‘A blessing'

Why some former xoJane employees are celebrating its demise

xoJane founding editor Jane Pratt (Andrew H. Walker/Getty Images)

January 1 brought the beginning of a new year for the world, but for the women-centric online magazine xoJane, it represents the end of its editorial operations. Just a little more than a year after being acquired by Time Inc., xoJane, though still accessible online, appears to be all but over. And some former staff writers, including editor-at-large Mandy Stadtmiller, while acknowledging mixed feelings about its demise, say that they aren’t sorry to see the site go.

In an essay for The Daily Beast, Stadtmiller wrote that the site had “[collapsed] inward upon itself,” referencing former xoJane writer Amanda Lauren’s “horrific” essay, “My Former Friend’s Death Was A Blessing,” as both an example of the site’s decline in journalistic standard and as a summary of her feelings toward the demise of xoJane’s current iteration. And as Stadtmiller reached out to other former xoJane employees, she found she wasn’t the only one who felt that way.

“The way the site went downhill made me somewhat embarrassed to have ever written for them,” admitted writer Melissa Petro. “I don’t regret anything I published, but I recognize now there was some element of exploitation happening there. For example, I’m pretty sure xoJane contacted The New York Post in advance of their publishing my essay about working with Penthouse, so that the Post could write their own sleazy ‘take’ on the situation, and xoJane would get more clicks. I wasn’t mad at the time, because I didn’t know better, but like, who does that?”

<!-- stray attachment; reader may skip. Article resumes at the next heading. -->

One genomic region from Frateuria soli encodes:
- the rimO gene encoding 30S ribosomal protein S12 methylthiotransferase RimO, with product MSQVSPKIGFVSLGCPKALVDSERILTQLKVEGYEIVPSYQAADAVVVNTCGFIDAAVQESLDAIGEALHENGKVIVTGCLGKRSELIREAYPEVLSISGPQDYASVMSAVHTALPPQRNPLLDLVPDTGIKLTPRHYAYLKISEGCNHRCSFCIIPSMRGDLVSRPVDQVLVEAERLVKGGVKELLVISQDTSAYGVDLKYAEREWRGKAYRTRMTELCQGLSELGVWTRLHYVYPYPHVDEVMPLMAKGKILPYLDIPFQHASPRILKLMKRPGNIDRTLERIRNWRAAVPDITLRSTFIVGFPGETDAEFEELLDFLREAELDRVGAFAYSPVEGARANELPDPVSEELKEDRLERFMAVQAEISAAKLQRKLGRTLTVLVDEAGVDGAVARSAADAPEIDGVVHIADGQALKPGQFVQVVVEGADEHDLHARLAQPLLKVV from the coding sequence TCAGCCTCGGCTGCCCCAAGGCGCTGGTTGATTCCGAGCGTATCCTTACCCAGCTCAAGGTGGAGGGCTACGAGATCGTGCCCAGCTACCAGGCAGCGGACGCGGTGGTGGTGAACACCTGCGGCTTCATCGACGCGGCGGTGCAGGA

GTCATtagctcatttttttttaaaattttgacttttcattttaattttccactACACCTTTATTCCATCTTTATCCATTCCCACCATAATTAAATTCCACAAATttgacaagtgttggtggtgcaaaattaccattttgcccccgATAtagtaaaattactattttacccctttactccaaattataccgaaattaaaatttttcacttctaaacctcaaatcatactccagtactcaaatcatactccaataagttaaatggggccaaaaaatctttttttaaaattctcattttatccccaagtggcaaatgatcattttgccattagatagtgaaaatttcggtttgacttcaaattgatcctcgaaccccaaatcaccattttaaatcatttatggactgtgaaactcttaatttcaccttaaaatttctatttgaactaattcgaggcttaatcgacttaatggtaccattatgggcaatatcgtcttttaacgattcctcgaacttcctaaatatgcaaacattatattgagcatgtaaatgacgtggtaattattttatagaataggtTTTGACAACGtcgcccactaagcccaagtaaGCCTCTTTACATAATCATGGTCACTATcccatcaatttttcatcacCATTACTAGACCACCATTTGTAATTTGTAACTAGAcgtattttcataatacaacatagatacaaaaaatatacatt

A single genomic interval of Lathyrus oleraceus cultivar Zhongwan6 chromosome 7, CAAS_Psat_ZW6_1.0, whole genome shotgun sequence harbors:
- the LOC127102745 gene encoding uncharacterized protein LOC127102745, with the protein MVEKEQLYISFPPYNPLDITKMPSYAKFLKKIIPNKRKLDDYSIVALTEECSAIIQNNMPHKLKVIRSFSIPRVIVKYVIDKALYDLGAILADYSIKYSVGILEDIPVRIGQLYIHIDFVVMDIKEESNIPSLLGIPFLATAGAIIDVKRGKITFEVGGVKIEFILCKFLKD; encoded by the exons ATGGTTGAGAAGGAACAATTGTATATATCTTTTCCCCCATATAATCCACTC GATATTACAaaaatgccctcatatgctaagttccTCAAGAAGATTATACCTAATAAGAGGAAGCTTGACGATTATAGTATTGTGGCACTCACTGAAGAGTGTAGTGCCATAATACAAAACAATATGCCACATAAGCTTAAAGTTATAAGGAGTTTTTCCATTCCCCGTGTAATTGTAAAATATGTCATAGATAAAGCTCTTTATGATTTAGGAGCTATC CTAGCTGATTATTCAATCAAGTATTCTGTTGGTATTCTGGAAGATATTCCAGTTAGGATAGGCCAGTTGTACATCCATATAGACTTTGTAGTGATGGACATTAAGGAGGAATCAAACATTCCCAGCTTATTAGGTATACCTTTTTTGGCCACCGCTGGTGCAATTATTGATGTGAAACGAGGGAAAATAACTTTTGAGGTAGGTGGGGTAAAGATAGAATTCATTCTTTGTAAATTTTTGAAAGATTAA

According to former editor Laura Barcella, a lack of “editorial structure” at the site led to “grammatical errors” and “poor editorial judgment calls.” The lack of oversight of the site’s comments section, added writer Ali Barthwell, “allowed for hate and vitriol to spread and left writers vulnerable.”

Time has announced that xoJane will be incorporated into monthly women’s magazine, InStyle. Jane Pratt, xoJane’s founding editor, is reportedly still seeking possible investors to keep the site running.

Read the full story at The Daily Beast.


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